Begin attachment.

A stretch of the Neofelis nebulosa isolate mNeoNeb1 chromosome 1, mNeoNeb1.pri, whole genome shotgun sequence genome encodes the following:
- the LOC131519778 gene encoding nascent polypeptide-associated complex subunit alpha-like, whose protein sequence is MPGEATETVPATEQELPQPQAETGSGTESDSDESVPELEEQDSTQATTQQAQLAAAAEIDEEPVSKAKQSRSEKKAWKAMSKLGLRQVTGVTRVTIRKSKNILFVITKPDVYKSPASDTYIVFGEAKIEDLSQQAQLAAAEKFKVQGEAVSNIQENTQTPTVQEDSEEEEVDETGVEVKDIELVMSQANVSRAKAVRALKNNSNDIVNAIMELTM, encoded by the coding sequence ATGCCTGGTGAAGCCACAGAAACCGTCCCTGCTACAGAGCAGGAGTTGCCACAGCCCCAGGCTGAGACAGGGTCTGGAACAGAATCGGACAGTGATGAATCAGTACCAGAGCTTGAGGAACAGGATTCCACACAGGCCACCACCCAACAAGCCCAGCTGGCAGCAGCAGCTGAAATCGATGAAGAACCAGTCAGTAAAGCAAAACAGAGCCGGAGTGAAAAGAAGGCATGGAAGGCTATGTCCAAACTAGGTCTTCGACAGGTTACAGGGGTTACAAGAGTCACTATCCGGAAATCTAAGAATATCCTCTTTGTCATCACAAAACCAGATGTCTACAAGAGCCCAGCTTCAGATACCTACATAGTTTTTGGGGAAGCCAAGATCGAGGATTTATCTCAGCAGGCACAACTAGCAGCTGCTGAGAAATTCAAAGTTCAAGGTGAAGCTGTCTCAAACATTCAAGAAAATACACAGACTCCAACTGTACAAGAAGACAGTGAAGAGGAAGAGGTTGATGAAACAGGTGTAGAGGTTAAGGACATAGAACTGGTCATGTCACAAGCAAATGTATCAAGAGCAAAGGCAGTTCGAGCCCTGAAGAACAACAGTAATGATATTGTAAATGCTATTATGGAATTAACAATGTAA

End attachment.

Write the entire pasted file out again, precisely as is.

A stretch of the Neofelis nebulosa isolate mNeoNeb1 chromosome 1, mNeoNeb1.pri, whole genome shotgun sequence genome encodes the following:
- the LOC131519778 gene encoding nascent polypeptide-associated complex subunit alpha-like, whose protein sequence is MPGEATETVPATEQELPQPQAETGSGTESDSDESVPELEEQDSTQATTQQAQLAAAAEIDEEPVSKAKQSRSEKKAWKAMSKLGLRQVTGVTRVTIRKSKNILFVITKPDVYKSPASDTYIVFGEAKIEDLSQQAQLAAAEKFKVQGEAVSNIQENTQTPTVQEDSEEEEVDETGVEVKDIELVMSQANVSRAKAVRALKNNSNDIVNAIMELTM, encoded by the coding sequence ATGCCTGGTGAAGCCACAGAAACCGTCCCTGCTACAGAGCAGGAGTTGCCACAGCCCCAGGCTGAGACAGGGTCTGGAACAGAATCGGACAGTGATGAATCAGTACCAGAGCTTGAGGAACAGGATTCCACACAGGCCACCACCCAACAAGCCCAGCTGGCAGCAGCAGCTGAAATCGATGAAGAACCAGTCAGTAAAGCAAAACAGAGCCGGAGTGAAAAGAAGGCATGGAAGGCTATGTCCAAACTAGGTCTTCGACAGGTTACAGGGGTTACAAGAGTCACTATCCGGAAATCTAAGAATATCCTCTTTGTCATCACAAAACCAGATGTCTACAAGAGCCCAGCTTCAGATACCTACATAGTTTTTGGGGAAGCCAAGATCGAGGATTTATCTCAGCAGGCACAACTAGCAGCTGCTGAGAAATTCAAAGTTCAAGGTGAAGCTGTCTCAAACATTCAAGAAAATACACAGACTCCAACTGTACAAGAAGACAGTGAAGAGGAAGAGGTTGATGAAACAGGTGTAGAGGTTAAGGACATAGAACTGGTCATGTCACAAGCAAATGTATCAAGAGCAAAGGCAGTTCGAGCCCTGAAGAACAACAGTAATGATATTGTAAATGCTATTATGGAATTAACAATGTAA